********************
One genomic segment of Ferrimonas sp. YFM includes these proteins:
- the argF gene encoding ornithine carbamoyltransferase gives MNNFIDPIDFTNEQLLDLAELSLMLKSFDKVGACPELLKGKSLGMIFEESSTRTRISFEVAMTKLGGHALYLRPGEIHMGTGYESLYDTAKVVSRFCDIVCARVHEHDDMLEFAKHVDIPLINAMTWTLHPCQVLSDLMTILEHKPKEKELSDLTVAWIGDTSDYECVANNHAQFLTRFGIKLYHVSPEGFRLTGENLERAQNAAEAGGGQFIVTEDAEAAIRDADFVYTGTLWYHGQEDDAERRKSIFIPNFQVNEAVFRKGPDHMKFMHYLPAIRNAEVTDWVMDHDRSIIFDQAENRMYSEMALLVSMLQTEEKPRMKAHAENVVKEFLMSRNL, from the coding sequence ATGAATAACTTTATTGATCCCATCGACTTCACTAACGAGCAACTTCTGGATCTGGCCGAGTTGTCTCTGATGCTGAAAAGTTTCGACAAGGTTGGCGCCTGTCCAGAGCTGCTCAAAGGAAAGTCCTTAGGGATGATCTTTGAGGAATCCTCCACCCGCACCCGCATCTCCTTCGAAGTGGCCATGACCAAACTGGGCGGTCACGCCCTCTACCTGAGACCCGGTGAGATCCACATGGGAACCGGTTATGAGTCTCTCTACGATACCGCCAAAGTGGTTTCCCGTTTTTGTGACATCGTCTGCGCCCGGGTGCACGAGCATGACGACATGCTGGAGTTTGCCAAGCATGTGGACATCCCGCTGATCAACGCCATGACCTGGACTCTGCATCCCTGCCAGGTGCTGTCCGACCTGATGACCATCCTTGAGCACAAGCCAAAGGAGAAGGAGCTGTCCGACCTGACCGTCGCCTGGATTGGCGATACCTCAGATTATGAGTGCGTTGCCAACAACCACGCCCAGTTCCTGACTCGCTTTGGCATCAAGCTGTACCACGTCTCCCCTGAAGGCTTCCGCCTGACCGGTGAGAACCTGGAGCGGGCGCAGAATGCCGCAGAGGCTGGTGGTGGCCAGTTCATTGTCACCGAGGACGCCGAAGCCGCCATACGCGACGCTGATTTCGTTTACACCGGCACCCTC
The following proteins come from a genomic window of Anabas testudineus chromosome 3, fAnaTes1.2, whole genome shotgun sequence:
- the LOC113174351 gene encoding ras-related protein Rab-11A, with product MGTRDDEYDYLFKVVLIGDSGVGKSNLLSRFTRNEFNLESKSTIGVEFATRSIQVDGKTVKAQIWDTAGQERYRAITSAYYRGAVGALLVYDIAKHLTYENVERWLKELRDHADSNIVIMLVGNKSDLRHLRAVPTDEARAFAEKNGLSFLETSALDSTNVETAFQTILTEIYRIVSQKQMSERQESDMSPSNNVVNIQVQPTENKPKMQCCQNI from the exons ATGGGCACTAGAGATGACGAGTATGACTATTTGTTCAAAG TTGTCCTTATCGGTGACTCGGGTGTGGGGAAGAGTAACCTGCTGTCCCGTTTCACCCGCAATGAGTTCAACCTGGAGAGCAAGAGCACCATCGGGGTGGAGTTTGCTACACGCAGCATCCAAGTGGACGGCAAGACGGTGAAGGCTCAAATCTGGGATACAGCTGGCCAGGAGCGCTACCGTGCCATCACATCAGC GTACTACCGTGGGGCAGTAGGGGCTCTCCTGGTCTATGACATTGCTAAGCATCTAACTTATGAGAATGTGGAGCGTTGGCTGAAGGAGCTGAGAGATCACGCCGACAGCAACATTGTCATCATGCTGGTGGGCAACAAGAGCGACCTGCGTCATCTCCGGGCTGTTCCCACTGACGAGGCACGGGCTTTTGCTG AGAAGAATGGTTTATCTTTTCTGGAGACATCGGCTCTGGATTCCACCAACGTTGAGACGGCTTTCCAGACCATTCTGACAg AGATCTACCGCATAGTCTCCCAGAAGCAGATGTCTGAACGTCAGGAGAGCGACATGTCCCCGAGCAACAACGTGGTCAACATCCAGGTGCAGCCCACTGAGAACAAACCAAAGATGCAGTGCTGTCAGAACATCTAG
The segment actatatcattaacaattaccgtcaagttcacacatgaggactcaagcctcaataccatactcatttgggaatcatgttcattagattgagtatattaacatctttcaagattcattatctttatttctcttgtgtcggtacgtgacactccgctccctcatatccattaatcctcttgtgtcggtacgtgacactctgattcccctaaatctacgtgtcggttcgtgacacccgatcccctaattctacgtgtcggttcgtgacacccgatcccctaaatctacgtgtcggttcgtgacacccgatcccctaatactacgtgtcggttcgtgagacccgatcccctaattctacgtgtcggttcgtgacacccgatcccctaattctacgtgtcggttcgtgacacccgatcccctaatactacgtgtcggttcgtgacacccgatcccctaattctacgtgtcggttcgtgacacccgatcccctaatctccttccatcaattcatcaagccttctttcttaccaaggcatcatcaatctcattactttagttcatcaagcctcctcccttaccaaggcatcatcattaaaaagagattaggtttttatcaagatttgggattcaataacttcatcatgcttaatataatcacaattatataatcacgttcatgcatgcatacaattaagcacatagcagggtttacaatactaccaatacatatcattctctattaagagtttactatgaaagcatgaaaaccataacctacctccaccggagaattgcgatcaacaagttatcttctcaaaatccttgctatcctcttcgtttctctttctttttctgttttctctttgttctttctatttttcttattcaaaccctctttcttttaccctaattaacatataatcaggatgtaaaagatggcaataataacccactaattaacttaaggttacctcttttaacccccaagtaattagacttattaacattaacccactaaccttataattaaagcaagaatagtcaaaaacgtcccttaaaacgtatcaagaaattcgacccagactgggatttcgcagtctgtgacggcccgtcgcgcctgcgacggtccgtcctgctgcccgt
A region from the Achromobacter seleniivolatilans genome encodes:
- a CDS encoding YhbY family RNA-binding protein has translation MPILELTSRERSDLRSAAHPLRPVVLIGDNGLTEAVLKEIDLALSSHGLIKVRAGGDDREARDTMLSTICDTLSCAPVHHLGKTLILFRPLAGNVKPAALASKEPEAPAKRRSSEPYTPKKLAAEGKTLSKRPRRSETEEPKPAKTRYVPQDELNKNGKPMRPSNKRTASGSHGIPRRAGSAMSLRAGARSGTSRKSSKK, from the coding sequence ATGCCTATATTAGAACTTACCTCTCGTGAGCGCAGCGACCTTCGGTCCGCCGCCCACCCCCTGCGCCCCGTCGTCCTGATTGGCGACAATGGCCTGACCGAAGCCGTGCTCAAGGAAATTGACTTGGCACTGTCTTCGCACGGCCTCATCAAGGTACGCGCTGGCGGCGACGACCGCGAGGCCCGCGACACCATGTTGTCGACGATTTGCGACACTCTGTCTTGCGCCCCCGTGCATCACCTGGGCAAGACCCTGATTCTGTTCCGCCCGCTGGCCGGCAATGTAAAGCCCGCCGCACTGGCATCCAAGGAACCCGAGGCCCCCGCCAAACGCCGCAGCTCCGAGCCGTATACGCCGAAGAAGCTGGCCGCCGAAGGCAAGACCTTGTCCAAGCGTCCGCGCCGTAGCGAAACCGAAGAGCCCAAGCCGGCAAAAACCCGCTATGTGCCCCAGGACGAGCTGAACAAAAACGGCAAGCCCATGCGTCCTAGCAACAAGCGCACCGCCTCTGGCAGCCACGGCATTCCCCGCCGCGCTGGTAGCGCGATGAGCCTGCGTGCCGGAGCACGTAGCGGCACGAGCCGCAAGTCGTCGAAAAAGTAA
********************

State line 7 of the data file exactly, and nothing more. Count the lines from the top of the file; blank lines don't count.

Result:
- a CDS encoding YhbY family RNA-binding protein has translation MPILELTSRERSDLRSAAHPLRPVVLIGDNGLTEAVLKEIDLALSSHGLIKVRAGGDDREARDTMLSTICDTLSCAPVHHLGKTLILFRPLAGNVKPAALASKEPEAPAKRRSSEPYTPKKLAAEGKTLSKRPRRSETEEPKPAKTRYVPQDELNKNGKPMRPSNKRTASGSHGIPRRAGSAMSLRAGARSGTSRKSSKK, from the coding sequence ATGCCTATATTAGAACTTACCTCTCGTGAGCGCAGCGACCTTCGGTCCGCCGCCCACCCCCTGCGCCCCGTCGTCCTGATTGGCGACAATGGCCTGACCGAAGCCGTGCTCAAGGAAATTGACTTGGCACTGTCTTCGCACGGCCTCATCAAGGTACGCGCTGGCGGCGACGACCGCGAGGCCCGCGACACCATGTTGTCGACGATTTGCGACACTCTGTCTTGCGCCCCCGTGCATCACCTGGGCAAGACCCTGATTCTGTTCCGCCCGCTGGCCGGCAATGTAAAGCCCGCCGCACTGGCATCCAAGGAACCCGAGGCCCCCGCCAAACGCCGCAGCTCCGAGCCGTATACGCCGAAGAAGCTGGCCGCCGAAGGCAAGACCTTGTCCAAGCGTCCGCGCCGTAGCGAAACCGAAGAGCCCAAGCCGGCAAAAACCCGCTATGTGCCCCAGGACGAGCTGAACAAAAACGGCAAGCCCATGCGTCCTAGCAACAAGCGCACCGCCTCTGGCAGCCACGGCATTCCCCGCCGCGCTGGTAGCGCGATGAGCCTGCGTGCCGGAGCACGTAGCGGCACGAGCCGCAAGTCGTCGAAAAAGTAA